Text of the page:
For the record, Gov. Scott appears committed to the battle, citing personal experience. His words: “I know firsthand how heartbreaking substance abuse can be to a family because it impacted my own family growing up. The individuals struggling with drug use are sons, daughters, mothers, fathers, sisters, brothers and friends and each tragic case leaves loved ones searching for answers and praying for help. Families across our nation are fighting the opioid epidemic and Florida is going to do everything possible to help our communities.”
The general consensus is that all these changes represent positive steps forward. But again, are they enough? Not everyone agrees.
One of the most the notable voids in action involves drug treatment centers, which many say could use additional resources and attention. That suggestion even comes from Florida Attorney General Pam Bondi, who has said that “addicts are victims” and “we need more treatment.”
Strictly by the numbers, the treatment component in the battle against opioids does look vulnerable. A total of $38.5 million is in the state’s budget for addict care, as part of strained funding that already impacts Florida’s mental health system, according to multiple published reports.
Further, ethics recently were called into question within the treatment community, principally involving fraudulent “sober homes” that chase profits, not help people.
The negative attention instantly prompted responses from the Florida Alcohol and Drug Abuse Association and the Florida Behavioral Health Association. The groups staunchly support the drug treatment centers and offered support to the Legislature in identifying any possible questionable practices across the state. Said Mark Fontaine, executive director of the Florida Alcohol and Drug Abuse: “Florida has some of the most respected programs in the country and thousands of people find long-term recovery in our state through these treatment providers.”
Fontaine has been outspoken, both in defense of Florida’s treatment centers and about the need for more opioid-related legislation. Last January, his Tallahassee-based association recommended eight actions the legislature should take. One included heightened penalties for trafficking fentanyl. That was accomplished. Others now remain on a wish list, including several that are focused on treatment, such as creating a “bridge” for overdose patients to transition from hospital emergency departments to formal drug treatment.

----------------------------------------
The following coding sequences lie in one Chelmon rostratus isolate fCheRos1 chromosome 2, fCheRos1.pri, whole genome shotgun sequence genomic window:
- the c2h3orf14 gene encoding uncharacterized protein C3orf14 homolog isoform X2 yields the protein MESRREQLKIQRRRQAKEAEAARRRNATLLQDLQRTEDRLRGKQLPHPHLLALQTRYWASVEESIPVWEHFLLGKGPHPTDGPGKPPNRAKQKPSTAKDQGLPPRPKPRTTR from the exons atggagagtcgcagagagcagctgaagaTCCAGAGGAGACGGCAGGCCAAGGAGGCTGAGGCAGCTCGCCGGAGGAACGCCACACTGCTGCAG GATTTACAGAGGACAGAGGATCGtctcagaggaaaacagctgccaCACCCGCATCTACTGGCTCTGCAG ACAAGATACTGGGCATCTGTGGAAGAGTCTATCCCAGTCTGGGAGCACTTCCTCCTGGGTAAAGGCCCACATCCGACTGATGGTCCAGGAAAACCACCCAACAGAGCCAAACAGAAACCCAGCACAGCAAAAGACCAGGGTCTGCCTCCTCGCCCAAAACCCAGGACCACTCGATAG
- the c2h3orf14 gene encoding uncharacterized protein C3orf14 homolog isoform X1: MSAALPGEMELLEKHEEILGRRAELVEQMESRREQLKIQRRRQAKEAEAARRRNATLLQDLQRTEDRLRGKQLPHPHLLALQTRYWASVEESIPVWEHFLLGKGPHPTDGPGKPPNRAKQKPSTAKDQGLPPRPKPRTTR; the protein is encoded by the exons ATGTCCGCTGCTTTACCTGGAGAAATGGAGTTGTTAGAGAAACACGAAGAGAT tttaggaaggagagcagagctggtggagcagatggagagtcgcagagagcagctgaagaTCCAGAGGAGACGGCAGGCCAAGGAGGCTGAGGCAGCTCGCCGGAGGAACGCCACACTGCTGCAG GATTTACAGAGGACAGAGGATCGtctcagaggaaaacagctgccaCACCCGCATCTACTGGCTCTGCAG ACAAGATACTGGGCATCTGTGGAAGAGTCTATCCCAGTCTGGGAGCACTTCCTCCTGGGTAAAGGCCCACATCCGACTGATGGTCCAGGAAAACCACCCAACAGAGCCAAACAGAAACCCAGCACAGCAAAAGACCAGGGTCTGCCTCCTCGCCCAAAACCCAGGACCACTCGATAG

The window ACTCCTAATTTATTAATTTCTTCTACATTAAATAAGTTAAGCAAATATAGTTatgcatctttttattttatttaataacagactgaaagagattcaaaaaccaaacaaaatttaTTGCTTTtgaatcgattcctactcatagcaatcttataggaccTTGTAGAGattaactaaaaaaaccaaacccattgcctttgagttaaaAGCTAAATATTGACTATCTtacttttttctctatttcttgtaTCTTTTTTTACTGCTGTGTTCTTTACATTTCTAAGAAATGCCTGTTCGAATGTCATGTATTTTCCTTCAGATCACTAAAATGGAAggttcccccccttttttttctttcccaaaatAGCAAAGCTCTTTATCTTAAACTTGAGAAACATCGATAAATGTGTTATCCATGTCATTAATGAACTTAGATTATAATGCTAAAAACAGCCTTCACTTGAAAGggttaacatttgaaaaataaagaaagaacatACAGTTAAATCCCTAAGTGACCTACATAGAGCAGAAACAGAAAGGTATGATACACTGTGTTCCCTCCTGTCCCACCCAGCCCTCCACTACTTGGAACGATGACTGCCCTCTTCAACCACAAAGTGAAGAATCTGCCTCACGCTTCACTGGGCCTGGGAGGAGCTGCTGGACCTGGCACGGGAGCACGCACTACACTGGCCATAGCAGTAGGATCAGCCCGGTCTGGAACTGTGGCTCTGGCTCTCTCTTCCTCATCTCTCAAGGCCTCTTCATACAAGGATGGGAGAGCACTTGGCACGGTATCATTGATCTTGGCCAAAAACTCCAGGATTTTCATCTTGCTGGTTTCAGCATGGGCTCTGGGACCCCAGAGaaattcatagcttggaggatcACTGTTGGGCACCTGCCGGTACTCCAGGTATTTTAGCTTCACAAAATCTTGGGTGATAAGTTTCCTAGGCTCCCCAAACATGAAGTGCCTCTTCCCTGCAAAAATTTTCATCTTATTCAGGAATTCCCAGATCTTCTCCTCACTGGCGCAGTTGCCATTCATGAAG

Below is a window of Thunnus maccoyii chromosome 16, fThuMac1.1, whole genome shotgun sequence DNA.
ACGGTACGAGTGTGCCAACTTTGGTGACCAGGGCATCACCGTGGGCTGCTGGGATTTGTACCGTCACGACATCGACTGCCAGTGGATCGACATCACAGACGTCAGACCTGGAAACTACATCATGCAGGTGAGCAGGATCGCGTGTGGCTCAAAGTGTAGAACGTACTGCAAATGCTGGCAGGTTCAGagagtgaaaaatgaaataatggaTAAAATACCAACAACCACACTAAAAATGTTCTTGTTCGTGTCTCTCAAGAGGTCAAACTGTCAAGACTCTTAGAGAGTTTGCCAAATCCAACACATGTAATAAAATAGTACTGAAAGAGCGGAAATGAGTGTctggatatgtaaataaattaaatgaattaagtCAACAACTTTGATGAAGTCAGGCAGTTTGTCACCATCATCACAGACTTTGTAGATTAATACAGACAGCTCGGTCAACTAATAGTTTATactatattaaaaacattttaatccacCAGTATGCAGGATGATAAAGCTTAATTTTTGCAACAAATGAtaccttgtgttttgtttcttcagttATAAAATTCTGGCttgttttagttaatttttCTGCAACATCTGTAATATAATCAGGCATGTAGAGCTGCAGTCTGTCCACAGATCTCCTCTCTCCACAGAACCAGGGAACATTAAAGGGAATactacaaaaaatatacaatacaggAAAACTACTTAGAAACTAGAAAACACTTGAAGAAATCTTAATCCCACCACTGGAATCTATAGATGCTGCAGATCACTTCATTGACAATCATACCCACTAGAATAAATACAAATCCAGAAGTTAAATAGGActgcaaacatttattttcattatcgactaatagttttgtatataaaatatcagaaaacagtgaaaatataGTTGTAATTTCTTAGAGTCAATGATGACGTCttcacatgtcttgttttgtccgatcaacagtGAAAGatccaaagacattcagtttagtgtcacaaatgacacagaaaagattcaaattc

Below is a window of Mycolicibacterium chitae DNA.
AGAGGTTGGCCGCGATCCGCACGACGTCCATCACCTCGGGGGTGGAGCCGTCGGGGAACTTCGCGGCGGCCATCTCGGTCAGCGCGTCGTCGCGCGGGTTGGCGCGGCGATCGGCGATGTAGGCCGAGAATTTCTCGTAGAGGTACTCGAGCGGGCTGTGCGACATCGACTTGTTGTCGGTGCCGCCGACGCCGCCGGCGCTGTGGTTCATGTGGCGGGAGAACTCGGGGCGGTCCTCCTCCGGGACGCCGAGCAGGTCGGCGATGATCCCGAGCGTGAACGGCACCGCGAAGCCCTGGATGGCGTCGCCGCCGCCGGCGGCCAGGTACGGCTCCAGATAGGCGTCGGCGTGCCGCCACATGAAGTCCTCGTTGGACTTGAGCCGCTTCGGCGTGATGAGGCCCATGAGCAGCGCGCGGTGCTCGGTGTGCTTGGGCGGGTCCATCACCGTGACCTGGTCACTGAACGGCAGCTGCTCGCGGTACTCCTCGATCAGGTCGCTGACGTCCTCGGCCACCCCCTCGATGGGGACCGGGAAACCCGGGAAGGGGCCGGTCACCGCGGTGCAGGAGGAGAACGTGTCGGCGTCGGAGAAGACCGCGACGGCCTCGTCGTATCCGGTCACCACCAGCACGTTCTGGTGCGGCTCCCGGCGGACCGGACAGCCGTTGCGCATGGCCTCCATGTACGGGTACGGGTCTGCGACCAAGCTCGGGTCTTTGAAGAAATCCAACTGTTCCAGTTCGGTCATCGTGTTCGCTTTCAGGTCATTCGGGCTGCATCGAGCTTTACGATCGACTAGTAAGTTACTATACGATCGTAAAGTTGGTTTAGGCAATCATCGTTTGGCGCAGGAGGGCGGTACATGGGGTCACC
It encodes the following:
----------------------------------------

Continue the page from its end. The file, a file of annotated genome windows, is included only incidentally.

“More,” Fontaine said, “could be done and needs to be done.”
On the national landscape, as part of a federal commission on opioids, a recent preliminary report included greater emphasis on the expansion of drug treatment facilities. That’s a good sign for Florida.
For his part, the Gov. Scott has promised to take additional steps before the new legislative session begins in January 2018. Those possibilities offer further optimism.
In The Meantime
Efforts like the creation and launch of the Heroes Against Heroin campaign continue to emerge. The campaign, presented on the website www.OCFLHeroesAgainstHeroin.org, includes information on how to help someone overcome opioid addiction, along with facts about the opioid abuse epidemic. It also offers access to treatment resources for those dealing with addiction and educates the community on how to prevent substance use before it starts.
“It’s absolutely crucial that we use every tool at our disposal to fight this epidemic – not only through treatment and law enforcement interdiction, but also through prevention,” said Orange County Mayor Teresa Jacobs, who established the Orange County Heroin Task Force in August 2015. “It’s vital that young people know how deadly opioids can be, and that they should never, ever try heroin or fentanyl – not even once.”
So, it appears that (hopefully) Gov. Scott’s emergency declaration and HB 477 represent part of a greater legislative progress, not a complete act — with more on the way.